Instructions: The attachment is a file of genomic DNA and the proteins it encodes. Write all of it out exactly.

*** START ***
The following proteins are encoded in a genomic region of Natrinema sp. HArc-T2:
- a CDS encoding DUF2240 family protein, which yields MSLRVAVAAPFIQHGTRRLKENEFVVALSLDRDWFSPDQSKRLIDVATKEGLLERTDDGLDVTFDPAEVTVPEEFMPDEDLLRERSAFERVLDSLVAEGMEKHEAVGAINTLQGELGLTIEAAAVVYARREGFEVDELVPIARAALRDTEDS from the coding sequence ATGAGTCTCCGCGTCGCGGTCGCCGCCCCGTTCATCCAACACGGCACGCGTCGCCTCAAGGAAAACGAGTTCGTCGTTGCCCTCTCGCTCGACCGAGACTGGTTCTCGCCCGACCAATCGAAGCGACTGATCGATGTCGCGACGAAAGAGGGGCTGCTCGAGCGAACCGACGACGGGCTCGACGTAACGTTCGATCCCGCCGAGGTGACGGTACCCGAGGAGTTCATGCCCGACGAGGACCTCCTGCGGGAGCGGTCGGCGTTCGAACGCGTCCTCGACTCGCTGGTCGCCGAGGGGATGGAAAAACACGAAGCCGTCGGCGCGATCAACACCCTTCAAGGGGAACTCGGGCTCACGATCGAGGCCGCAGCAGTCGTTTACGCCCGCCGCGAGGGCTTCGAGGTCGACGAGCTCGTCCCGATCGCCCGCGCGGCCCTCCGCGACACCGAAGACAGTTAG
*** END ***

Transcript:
The following proteins are encoded in a genomic region of Natrinema sp. HArc-T2:
- a CDS encoding DUF2240 family protein, which yields MSLRVAVAAPFIQHGTRRLKENEFVVALSLDRDWFSPDQSKRLIDVATKEGLLERTDDGLDVTFDPAEVTVPEEFMPDEDLLRERSAFERVLDSLVAEGMEKHEAVGAINTLQGELGLTIEAAAVVYARREGFEVDELVPIARAALRDTEDS from the coding sequence ATGAGTCTCCGCGTCGCGGTCGCCGCCCCGTTCATCCAACACGGCACGCGTCGCCTCAAGGAAAACGAGTTCGTCGTTGCCCTCTCGCTCGACCGAGACTGGTTCTCGCCCGACCAATCGAAGCGACTGATCGATGTCGCGACGAAAGAGGGGCTGCTCGAGCGAACCGACGACGGGCTCGACGTAACGTTCGATCCCGCCGAGGTGACGGTACCCGAGGAGTTCATGCCCGACGAGGACCTCCTGCGGGAGCGGTCGGCGTTCGAACGCGTCCTCGACTCGCTGGTCGCCGAGGGGATGGAAAAACACGAAGCCGTCGGCGCGATCAACACCCTTCAAGGGGAACTCGGGCTCACGATCGAGGCCGCAGCAGTCGTTTACGCCCGCCGCGAGGGCTTCGAGGTCGACGAGCTCGTCCCGATCGCCCGCGCGGCCCTCCGCGACACCGAAGACAGTTAG